First off I'd like to say I'm completely shocked at the amount of name calling here. Come on guys, loosen up. Secondly, I'd hardly call a $15,000 wedding "lavish". Wedding's are expensive and I know someone who recently did it on the cheap and it STILL cost $12,000. How do you people not know this girl comes from a traditional family? Calling her a spoiled brat because her parents paid for her wedding is unfair, the bride's parents footing the bill is typically the traditional way to do it. And where I'm from (someone mentioned this being an East Coast thing, perhaps thats possible) people always gift to help pitch in to cover the cost of the wedding. I haven't known anyone to broadcast the price but most guests make a fair estimation and give a fair gift and no one sees it any other way because yes, weddings are about love so why not help out someone on their special day? Gifts are traditionally given at weddings in order to help the new couple start their new life, so maybe it's me being traditional but I don't see it as tacky one bit. All that aside, I think it's time to let it go. What matters now is that you're happily married. Give the girl a nice gift, have fun at her wedding and get on with it.
emososays17 emososays17 7 years
First off I'd like to say I'm completely shocked at the amount of name calling here. Come on guys, loosen up. Secondly, I'd hardly call a $15,000 wedding "lavish". Wedding's are expensive and I know someone who recently did it on the cheap and it STILL cost $12,000. How do you people not know this girl comes from a traditional family? Calling her a spoiled brat because her parents paid for her wedding is unfair, the bride's parents footing the bill is typically the traditional way to do it. And where I'm from (someone mentioned this being an East Coast thing, perhaps thats possible) people always gift to help pitch in to cover the cost of the wedding. I haven't known anyone to broadcast the price but most guests make a fair estimation and give a fair gift and no one sees it any other way because yes, weddings are about love so why not help out someone on their special day? Gifts are traditionally given at weddings in order to help the new couple start their new life, so maybe it's me being traditional but I don't see it as tacky one bit. All that aside, I think it's time to let it go. What matters now is that you're happily married. Give the girl a nice gift, have fun at her wedding and get on with it.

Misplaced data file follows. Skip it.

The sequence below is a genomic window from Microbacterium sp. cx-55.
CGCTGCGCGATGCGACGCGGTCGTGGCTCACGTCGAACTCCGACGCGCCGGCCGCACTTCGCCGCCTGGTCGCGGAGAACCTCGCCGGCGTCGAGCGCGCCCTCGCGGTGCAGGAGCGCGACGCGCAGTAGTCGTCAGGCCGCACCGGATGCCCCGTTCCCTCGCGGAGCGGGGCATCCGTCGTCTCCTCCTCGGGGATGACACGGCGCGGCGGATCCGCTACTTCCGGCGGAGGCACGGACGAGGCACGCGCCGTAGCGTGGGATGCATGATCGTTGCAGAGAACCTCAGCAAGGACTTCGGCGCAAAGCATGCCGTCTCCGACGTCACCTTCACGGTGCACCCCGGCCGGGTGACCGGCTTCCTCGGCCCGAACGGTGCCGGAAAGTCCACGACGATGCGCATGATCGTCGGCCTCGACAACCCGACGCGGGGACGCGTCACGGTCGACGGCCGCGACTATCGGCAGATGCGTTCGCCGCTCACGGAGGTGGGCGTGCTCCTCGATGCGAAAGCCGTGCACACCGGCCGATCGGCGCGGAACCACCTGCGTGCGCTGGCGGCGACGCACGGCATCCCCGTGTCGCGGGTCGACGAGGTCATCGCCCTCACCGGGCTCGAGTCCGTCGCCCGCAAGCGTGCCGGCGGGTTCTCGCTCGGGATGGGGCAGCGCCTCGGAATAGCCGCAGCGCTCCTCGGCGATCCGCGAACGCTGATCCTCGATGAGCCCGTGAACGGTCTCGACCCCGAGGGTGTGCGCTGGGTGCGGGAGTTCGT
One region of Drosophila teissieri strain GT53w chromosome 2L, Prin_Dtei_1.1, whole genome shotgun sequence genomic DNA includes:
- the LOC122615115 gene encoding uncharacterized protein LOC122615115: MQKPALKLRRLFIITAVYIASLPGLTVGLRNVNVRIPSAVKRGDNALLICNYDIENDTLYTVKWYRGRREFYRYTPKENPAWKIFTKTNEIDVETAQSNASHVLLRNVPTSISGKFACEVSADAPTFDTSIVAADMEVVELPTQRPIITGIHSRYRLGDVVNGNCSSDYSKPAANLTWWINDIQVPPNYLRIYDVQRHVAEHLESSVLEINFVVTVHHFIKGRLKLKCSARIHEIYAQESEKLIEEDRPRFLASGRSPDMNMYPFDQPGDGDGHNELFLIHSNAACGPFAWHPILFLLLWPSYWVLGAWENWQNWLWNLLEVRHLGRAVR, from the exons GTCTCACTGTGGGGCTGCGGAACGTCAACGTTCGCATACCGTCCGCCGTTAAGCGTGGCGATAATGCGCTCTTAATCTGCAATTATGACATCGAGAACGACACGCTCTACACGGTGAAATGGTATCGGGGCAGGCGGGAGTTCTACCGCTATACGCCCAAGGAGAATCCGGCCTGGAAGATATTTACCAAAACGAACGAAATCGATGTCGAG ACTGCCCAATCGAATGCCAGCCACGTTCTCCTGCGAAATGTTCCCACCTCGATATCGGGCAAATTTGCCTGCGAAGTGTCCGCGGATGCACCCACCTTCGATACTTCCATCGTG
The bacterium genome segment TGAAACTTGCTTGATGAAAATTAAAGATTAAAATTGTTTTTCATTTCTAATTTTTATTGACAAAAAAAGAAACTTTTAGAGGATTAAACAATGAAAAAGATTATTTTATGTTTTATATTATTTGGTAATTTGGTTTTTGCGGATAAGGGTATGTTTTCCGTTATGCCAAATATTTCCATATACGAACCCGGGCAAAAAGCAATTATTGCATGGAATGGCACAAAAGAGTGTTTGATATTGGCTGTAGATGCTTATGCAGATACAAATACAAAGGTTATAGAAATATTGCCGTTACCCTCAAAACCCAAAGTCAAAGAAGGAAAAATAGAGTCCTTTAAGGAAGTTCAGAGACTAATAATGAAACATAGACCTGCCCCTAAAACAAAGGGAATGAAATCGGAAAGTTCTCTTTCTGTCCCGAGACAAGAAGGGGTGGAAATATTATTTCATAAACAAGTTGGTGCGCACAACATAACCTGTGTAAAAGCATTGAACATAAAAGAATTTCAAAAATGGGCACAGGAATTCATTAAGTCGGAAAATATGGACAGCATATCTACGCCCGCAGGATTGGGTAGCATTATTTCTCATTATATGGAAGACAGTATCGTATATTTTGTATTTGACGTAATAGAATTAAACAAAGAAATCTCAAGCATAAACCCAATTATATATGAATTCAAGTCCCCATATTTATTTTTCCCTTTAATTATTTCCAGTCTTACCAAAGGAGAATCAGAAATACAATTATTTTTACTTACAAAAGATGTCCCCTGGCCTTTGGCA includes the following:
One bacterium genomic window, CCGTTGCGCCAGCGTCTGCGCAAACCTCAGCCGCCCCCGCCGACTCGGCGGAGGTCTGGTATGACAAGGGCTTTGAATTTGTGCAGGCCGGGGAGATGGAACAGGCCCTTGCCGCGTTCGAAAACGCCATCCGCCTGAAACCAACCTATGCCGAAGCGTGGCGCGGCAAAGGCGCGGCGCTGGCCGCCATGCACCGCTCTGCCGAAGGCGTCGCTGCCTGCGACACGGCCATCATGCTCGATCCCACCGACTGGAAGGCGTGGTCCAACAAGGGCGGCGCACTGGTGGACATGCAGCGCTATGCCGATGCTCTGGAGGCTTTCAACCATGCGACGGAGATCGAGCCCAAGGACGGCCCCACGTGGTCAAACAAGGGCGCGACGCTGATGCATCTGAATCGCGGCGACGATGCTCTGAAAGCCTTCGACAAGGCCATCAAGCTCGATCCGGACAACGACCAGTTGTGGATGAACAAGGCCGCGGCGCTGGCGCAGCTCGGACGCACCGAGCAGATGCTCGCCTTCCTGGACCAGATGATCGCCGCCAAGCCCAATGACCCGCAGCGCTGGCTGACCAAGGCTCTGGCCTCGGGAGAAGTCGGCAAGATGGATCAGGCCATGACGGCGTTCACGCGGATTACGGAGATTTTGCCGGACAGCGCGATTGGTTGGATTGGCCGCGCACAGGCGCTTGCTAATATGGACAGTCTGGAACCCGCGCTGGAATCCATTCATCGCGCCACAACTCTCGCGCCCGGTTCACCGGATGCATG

lanamia lanamia 7 years
Are you people seriously saying that a gift of $12.50 is acceptable?! At the very least don't delude yourself into thinking that going to a wedding and giving a cheap gift is acceptable. When you go to someone's house for a nice dinner party, do you bring a nice bottle of wine and a bouquet of flowers? A nice hostess gift perhaps? When you go to a house party, do you bring a bottle of hard alcohol thank the host of the party or even to help offset the massive amount of alcohol that will be consumed that night? Yes, and if you don't you should be ashamed of yourself. I'm not speaking from the host's perspective, I'm talking from a guest's perspective. That being said, as the host, you can't EXPECT a gift. If you don't get one to hold a grudge, though it may be easy, it's equally rude. Come on people, society works on a specific level of etiquette. Acting like both parties in this situation isn't wrong is doing everyone who might be taking their manner queues from this topic a disservice. For the record, I believe current wedding etiquette is to give $50 or cover the cost of the plates for your party, whichever is greater if you're going to actually give cash depending on the level of relationship you have with the couple getting married. But if your guests don't happen to fully up to speed on the nuances of social grace, you can't hold it against them! And actually, giving a typically generous gift (that I'm assuming you give normally since you seem so offended by getting a less than generous gift) and the Cheap family in turn seeing your generosity will feel quite bad about themselves to begin with, I'm sure. Anyway, I'm currently in the middle of wedding planning (fiance and I are paying for ALL of it) and to be quite honest, I can understand the frustration you're having by not receiving the out pour of generosity from everyone but these guests, they weren't from your side of the guest list. You have no real comprehension of the relationship that the Cheap family has had with your Husband's family. It feels almost like an insult to you and your Husband or that they came to be moochy. It might not be that AT ALL. Maybe your Husband's family has been super cheap with them in regards to other events. Who knows? I do know that I have a friend that has come to every single one of my wedding events (bridal shower, BP, etc.) and not brought a gift. I know that she can't afford it but who cares? I'd want her there anyway and I understand her situation. Let it go and just believe the best you can about the circumstances of the family and stop letting it eat you inside. You're not going to get everyone to act or feel the way you want them to just because you think they SHOULD feel or act that way. Just be act and feel the way that you can be happy!